Hate to disappoint but no there is always reevaluation even with something genetic like my brother's Down Syndrome. My step -mom just had to take him in for psych evaluation and fill out a ton of paperwork. He is 34 and has had the same Chromosomes since birth.
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#7 Canadian Mom of 2

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Posted 24 February 2017 - 06:16 PM

I'm so sorry you have to deal with all this!

:grouphug: :grouphug: :grouphug:

Edited by Canadian Mom of 2, 25 February 2017 - 04:40 AM.


#8 OneStepAtATime

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Posted 24 February 2017 - 06:26 PM

:grouphug:  :grouphug:  :grouphug:



#9 kbutton

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Posted 24 February 2017 - 07:04 PM

There is social security stuff which I have no idea what that means for him (they asked me how much rent we would charge him to live with us...what?!?!)  or us and a state waiver service.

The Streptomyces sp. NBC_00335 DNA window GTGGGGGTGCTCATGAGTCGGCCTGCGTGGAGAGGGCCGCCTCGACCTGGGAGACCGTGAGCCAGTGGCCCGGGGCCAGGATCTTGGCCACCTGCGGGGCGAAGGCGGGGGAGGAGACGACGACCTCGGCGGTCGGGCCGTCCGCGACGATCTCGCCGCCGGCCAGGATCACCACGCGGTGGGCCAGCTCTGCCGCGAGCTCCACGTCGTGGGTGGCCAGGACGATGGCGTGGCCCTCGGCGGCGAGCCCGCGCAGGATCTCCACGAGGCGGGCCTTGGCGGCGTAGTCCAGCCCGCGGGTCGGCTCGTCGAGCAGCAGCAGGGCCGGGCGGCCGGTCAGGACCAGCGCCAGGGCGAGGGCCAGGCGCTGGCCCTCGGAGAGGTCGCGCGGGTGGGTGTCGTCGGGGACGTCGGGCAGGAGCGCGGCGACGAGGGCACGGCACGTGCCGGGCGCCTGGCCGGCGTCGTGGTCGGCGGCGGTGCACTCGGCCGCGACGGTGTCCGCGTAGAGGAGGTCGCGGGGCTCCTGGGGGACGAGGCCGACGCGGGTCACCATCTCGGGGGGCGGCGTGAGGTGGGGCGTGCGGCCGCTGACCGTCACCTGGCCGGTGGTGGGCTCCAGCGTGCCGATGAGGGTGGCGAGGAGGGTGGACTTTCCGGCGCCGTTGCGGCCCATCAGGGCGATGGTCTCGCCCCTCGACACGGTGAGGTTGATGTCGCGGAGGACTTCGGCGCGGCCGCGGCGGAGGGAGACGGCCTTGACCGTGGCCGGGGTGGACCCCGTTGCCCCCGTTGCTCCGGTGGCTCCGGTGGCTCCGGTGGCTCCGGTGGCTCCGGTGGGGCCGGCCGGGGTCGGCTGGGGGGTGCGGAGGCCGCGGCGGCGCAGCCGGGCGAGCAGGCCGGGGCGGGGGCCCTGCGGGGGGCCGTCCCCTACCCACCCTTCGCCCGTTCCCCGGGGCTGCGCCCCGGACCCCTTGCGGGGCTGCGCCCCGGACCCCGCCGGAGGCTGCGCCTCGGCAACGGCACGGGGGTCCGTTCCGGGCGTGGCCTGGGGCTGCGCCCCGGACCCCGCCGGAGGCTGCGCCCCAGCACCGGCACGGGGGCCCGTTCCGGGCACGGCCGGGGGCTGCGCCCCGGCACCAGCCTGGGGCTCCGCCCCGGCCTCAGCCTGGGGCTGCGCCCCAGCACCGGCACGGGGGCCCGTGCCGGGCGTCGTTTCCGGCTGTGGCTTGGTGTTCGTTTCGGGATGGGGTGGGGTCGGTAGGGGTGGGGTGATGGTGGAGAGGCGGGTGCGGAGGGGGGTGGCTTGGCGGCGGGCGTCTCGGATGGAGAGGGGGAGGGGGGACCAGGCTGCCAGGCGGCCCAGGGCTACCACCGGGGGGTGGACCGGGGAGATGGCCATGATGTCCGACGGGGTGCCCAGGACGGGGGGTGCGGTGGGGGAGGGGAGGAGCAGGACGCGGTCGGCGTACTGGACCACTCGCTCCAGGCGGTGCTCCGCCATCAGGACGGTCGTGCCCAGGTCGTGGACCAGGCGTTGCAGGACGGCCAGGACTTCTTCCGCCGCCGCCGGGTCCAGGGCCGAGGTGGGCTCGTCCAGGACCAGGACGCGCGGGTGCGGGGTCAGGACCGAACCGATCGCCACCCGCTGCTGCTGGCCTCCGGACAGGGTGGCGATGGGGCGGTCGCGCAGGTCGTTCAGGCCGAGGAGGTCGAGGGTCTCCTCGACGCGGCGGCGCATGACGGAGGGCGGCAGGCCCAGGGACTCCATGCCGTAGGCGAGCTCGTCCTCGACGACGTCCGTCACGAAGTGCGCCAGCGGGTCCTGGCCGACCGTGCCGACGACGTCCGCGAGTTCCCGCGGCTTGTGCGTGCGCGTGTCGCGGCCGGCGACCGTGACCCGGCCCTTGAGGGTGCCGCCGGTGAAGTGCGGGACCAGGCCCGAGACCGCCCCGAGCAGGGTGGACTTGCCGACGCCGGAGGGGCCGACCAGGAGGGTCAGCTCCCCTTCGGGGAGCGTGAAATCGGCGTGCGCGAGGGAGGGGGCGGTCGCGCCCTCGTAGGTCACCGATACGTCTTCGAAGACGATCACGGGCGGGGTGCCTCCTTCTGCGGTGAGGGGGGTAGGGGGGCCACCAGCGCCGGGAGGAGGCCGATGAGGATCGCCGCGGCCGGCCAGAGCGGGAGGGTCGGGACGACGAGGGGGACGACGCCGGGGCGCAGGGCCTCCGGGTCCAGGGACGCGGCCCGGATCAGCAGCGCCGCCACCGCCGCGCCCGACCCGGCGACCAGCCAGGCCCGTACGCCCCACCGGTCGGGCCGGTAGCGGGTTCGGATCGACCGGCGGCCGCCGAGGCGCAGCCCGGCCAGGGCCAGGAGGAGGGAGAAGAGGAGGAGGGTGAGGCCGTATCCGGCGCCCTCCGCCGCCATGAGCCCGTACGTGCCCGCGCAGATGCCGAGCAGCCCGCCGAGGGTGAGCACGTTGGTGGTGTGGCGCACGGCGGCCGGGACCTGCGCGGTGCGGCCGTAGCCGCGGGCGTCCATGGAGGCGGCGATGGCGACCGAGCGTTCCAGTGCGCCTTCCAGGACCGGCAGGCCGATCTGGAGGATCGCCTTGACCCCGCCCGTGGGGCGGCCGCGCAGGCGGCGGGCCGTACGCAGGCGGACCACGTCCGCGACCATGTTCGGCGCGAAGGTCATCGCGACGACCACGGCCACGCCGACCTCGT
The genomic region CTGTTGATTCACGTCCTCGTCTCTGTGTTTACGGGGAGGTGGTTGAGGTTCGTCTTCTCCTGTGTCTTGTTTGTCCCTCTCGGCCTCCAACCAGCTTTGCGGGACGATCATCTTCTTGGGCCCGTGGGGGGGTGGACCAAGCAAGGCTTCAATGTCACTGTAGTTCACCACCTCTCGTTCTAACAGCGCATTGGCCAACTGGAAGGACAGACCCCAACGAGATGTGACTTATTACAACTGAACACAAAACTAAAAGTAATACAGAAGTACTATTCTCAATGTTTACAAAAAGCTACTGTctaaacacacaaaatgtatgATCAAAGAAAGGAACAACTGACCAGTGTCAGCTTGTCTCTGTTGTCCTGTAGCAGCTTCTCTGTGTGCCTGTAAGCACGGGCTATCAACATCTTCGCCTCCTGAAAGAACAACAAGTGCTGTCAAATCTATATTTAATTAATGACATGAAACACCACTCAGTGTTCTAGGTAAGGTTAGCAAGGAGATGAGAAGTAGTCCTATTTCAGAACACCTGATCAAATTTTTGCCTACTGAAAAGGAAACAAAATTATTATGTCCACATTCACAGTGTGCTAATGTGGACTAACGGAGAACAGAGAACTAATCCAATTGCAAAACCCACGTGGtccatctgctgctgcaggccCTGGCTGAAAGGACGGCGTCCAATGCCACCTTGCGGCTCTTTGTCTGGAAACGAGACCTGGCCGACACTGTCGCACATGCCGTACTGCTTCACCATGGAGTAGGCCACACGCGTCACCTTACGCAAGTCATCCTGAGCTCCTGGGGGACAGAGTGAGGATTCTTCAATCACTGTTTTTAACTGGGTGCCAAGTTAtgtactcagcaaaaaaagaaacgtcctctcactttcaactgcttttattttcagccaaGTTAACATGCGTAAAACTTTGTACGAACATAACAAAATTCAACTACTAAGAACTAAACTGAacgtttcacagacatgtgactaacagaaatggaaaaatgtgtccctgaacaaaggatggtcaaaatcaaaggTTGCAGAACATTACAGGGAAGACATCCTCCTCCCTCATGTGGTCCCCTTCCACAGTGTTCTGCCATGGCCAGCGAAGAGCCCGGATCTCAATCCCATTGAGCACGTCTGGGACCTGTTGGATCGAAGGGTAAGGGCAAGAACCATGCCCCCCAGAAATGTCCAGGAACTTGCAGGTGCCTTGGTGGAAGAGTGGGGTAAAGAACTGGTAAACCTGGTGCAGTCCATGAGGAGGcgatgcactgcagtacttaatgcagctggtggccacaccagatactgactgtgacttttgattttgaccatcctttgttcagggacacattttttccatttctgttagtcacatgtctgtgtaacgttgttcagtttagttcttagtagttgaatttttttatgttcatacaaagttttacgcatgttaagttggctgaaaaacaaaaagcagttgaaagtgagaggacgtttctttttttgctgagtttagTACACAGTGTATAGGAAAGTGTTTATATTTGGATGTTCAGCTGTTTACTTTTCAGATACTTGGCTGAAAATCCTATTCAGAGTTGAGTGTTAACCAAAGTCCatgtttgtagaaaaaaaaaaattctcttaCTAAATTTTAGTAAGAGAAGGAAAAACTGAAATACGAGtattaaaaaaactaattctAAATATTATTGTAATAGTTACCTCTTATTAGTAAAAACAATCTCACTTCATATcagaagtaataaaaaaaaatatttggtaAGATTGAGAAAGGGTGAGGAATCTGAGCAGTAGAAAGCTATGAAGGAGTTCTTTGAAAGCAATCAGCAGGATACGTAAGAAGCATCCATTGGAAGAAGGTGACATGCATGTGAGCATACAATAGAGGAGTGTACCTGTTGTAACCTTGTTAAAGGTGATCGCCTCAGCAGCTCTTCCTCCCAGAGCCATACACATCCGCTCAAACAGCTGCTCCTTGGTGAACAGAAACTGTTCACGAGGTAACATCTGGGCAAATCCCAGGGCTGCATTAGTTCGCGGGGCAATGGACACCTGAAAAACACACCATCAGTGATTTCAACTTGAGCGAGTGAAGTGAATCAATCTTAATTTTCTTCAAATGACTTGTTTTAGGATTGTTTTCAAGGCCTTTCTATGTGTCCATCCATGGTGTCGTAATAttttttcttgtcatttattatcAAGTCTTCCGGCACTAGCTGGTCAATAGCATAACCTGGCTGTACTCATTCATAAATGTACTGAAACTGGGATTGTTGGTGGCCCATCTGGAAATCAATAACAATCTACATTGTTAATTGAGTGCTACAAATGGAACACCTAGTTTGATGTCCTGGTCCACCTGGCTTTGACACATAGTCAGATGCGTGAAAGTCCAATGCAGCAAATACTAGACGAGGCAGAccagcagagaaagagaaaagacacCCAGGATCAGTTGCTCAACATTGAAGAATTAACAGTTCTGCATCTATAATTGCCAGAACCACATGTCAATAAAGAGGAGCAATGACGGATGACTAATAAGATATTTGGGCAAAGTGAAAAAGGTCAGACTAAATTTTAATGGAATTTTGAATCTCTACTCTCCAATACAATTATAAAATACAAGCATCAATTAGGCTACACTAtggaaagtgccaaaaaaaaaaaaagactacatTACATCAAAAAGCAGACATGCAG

There are reasons for that, but I don't know what they are--I think it has to do with releasing the funds somehow. Some friends were talking about it the other day. Their child gets a waiver for semi-independent individuals, and they had to figure the rent thing also. I didn't catch the significance, just that they were stuck doing it.

 

Each state sets the requirements for their waiver program, and then sometimes, it's up to the county also.

 

Hang in there!

 

I hope the paperwork goes quickly. 



#10 Kinsa

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Posted 26 February 2017 - 07:18 PM

I'm dreading when my son turns 18, for exactly the reasons you stated here. My sons disability isn't obvious, but he will never be able to live independently. It's going to be a royal pain in the buttinsky.

#11 bethben

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Posted 26 February 2017 - 07:32 PM

I'm dreading when my son turns 18, for exactly the reasons you stated here. My sons disability isn't obvious, but he will never be able to live independently. It's going to be a royal pain in the buttinsky.

 

Kinsa, start saving every document from any professional that's ever seen him.  I agree with you...a royal pain.  I've told my sister to get her 10 year olds chromosomes tested (she most likely has something - not sure what) so that her paper work can go a little more smoothly.  By the time her daughter is 18, she should be able to have some ability to read, write, and do math, but with her issues, she will never live alone.  


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#12 scoutingmom